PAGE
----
TAMPA — The Lightning’s search to be their best when it matters most — in the postseason — is a year-round process. But with the trade deadline (March 3) approaching, general manager Julien BriseBois’ search to upgrade the roster will intensify.
As has been the case in recent years, it will be difficult to make a deal. During this time of the year, BriseBois works hard to temper expectations, but still manages to sift through salary-cap limitations and dwindling draft capital to improve the team, as he did last season with the acquisitions of forwards Nick Paul and Brandon Hagel.
Speaking Tuesday morning during midseason media availability, BriseBois said he likes where the Lightning are, entrenched in a playoff position and right around where they typically have been at this time of year in terms of point percentage.
“We’re in a situation where we’ve set ourselves up to make the playoffs and now we’re going to use the second half to solidify that ...,” BriseBois said.
“We’ve been very fortunate the last few years. I’ve been able to make different moves that I think have helped our group and pushed it forward. We’re going to be on the lookout for that again this year because I do believe we’re a Stanley Cup contender and anything we can do to push this team over the top, I think it’s my duty to do that.”
The Lightning currently have $719,000 in cap space, less than the league minimum of $750,000. And after unloading two first-round picks at last year’s deadline to acquire Hagel, they don’t have a first-round pick the next two seasons to use as a negotiating tool.
BriseBois said any move the Lightning might make would likely be a money-in, money-out one, similar how they acquired Paul; the team traded forward Mathieu Joseph along with a first-round pick. Paul, a pending free agent at the time, signed a seven-year contract extension this offseason to remain in Tampa after helping the Lightning reach the Cup final again.
Since 2020, the Lightning have traded away five first-round picks in deals for Blake Coleman, Barclay Goodrow, David Savard and Hagel, and all helped the Lightning get deep into the postseason, with the first three aiding in the Lightning’s Cup titles. And while tradeable assets have diminished, BriseBois said that the stars aligned for the Lightning to have a championship-caliber team full of high-end players in their prime at the same time. And as long as that window is clearly open, he will do everything he can to help this group win another Cup.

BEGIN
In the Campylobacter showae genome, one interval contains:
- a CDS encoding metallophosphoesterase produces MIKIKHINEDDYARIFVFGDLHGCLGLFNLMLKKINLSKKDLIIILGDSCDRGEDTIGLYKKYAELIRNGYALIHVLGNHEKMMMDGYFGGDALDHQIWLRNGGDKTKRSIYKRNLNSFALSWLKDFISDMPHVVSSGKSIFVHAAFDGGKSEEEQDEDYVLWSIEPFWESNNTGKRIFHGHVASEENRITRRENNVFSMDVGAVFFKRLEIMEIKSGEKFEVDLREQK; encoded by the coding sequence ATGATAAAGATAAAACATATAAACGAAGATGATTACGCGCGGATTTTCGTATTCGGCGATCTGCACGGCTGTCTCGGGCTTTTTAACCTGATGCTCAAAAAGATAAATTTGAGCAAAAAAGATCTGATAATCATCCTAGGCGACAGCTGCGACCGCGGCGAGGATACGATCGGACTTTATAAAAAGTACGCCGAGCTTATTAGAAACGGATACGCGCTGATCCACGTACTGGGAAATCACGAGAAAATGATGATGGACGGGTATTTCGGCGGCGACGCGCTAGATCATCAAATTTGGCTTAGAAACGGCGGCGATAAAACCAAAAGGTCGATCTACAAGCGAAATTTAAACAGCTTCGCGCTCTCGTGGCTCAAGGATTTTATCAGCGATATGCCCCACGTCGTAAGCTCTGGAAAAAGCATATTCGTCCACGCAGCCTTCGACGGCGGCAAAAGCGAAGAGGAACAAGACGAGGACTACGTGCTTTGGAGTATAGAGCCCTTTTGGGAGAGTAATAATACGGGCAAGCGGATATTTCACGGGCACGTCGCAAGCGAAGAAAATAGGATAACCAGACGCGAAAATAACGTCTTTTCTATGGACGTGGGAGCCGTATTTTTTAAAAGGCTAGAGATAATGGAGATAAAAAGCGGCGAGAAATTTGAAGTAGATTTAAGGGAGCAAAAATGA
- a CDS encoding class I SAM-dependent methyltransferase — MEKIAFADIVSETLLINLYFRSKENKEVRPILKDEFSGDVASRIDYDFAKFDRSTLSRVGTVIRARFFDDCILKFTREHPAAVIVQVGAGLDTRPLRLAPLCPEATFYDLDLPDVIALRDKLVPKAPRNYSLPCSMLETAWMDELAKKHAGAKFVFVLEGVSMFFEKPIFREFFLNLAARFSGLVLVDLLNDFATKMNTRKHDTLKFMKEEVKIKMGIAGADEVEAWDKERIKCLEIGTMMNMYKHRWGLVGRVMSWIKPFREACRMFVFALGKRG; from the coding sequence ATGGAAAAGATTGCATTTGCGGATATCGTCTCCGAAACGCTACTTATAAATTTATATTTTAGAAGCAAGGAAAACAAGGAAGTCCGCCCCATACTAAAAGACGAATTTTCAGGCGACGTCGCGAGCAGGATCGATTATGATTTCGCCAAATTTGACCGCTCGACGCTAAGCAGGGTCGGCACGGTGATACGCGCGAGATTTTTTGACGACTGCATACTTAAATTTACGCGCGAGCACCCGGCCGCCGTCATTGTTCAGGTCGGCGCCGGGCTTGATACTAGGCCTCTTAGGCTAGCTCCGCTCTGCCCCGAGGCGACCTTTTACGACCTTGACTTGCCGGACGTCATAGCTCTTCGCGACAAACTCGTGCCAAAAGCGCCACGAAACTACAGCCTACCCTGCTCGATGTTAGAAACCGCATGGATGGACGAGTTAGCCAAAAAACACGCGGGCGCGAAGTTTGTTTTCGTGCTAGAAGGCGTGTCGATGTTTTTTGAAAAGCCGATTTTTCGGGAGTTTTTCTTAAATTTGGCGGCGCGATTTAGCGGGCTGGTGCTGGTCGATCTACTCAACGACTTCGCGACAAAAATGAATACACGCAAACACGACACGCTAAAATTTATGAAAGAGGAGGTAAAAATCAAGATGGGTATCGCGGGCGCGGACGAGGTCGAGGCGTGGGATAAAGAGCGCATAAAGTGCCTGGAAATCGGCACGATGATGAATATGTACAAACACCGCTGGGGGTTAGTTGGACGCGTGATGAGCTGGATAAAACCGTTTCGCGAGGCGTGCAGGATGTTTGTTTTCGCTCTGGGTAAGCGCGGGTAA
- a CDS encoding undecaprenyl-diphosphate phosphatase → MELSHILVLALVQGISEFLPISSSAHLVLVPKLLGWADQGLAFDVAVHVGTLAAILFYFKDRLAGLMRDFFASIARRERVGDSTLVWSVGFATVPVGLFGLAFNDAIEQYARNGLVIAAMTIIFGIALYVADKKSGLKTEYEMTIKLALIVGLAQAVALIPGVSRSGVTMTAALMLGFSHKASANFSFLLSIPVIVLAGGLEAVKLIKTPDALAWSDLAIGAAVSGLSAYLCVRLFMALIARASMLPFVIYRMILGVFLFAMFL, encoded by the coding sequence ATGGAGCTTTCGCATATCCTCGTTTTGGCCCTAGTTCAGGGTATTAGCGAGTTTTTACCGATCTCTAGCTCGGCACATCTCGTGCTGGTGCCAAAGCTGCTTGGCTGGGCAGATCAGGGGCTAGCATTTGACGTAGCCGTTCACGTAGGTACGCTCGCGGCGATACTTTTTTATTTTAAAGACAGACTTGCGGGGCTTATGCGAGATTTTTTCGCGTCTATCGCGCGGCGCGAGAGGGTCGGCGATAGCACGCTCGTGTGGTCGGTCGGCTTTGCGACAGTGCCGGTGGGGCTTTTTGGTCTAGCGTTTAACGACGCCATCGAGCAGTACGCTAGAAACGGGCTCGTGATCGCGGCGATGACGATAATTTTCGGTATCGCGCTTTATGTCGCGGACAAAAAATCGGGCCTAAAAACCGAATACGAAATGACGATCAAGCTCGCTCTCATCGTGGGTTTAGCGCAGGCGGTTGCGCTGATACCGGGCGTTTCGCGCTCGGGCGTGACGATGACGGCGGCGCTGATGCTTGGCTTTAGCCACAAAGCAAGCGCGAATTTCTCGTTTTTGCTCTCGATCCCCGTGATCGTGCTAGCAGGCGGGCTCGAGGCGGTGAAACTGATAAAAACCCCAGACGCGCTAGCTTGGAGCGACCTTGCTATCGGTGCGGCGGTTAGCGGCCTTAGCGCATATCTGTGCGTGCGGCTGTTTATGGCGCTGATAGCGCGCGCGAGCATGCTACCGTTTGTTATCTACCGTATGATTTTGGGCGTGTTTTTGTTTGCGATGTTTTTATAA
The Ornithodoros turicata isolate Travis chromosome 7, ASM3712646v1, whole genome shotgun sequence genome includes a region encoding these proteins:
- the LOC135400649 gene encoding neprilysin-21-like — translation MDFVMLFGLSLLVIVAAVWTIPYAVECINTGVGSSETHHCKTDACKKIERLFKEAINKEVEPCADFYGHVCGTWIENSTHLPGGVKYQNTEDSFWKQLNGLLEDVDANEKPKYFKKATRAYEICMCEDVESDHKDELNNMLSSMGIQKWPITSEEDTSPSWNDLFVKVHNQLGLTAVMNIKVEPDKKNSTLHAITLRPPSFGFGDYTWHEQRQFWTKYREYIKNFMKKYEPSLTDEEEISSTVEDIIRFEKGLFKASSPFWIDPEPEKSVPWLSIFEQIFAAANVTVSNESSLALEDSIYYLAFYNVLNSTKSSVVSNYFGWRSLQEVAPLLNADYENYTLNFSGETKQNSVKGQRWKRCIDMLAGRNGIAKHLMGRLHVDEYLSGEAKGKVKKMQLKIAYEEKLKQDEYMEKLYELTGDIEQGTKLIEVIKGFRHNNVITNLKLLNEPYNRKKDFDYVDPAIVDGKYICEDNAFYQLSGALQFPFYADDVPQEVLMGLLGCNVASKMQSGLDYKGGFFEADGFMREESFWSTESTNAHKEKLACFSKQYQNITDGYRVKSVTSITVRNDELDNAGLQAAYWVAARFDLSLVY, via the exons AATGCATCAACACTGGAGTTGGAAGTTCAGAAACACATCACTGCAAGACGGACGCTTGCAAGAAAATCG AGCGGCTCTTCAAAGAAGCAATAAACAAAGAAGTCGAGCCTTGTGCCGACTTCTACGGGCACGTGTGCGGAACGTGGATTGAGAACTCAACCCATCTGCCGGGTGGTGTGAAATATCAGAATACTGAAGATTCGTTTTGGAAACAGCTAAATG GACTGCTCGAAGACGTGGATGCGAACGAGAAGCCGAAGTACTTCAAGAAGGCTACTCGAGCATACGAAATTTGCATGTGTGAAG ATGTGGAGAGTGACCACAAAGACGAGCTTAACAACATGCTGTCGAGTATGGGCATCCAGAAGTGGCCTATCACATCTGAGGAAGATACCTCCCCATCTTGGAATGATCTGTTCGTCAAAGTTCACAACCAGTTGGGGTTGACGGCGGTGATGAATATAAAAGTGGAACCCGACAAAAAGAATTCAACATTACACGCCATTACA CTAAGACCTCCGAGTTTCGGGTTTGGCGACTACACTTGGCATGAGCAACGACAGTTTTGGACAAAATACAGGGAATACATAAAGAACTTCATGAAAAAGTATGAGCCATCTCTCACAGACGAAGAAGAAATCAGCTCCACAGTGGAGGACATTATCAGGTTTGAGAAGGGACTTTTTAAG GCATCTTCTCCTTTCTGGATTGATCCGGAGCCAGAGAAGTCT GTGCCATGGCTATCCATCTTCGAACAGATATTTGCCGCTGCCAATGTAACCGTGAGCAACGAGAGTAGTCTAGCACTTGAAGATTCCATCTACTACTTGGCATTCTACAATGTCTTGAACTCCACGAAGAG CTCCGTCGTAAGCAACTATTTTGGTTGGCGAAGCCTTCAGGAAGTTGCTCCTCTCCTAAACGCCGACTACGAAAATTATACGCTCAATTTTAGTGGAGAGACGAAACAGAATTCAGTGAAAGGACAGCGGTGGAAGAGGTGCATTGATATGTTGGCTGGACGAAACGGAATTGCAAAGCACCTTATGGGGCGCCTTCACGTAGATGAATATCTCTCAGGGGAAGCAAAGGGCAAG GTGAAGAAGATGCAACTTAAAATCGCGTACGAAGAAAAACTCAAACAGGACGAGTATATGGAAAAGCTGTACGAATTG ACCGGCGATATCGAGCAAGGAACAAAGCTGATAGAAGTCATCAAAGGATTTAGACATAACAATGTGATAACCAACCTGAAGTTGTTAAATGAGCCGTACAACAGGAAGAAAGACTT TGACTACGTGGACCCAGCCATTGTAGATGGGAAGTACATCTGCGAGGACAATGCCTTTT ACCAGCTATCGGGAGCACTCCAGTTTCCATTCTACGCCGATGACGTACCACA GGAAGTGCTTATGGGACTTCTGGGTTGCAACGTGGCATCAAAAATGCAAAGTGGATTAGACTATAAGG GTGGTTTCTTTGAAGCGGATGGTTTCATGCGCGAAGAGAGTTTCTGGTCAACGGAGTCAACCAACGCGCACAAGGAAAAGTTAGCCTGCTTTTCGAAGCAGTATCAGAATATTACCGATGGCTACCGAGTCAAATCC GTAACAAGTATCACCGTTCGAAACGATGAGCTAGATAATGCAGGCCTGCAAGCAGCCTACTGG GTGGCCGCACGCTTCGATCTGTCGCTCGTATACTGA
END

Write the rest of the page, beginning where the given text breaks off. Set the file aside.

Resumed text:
“I think going into this year, I felt like we were set up to be a Stanley Cup contender and I wanted us to have no regret when it’s all said and done,” he said. “Let’s capitalize on the opportunity that we have this season to hopefully go on another magical run.”
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BriseBois said that the trade market has been very quiet league-wide — “like crickets” — but he expects more discussions as teams fall out of the race, become sellers and the availability of players becomes clearer. He is confident that opportunities to get better will present themselves.
The Lightning’s professional scouting and analytics departments have been successful in finding those fits, players who can contribute immediately and down the road. And they have a veteran locker room that makes newcomers quickly feel comfortable and that they’re a part of something special. Paul loved his time in Tampa so much that he wanted to return, and the Lightning paid a premium for Hagel because he was on a team-friendly deal and only become a restricted free agent after the 2023-24 season.
BriseBois noted that it is too soon to really tell what kind of player they could pursue, but said someone who can “help defend and make us a harder team to play against” would be attractive. The Lightning have allowed 3.00 goals a game, most allowed through their first 45 games since 2012-13 (3.13), Jon Cooper’s first season as head coach.
“We gave up a lot of short-handed goals against,” BriseBois said. “We’ve given up goals late and games where really there’s no reason to give up those goals. And they haven’t really cost us points ... but (have cost us) in the emotion of the win.”
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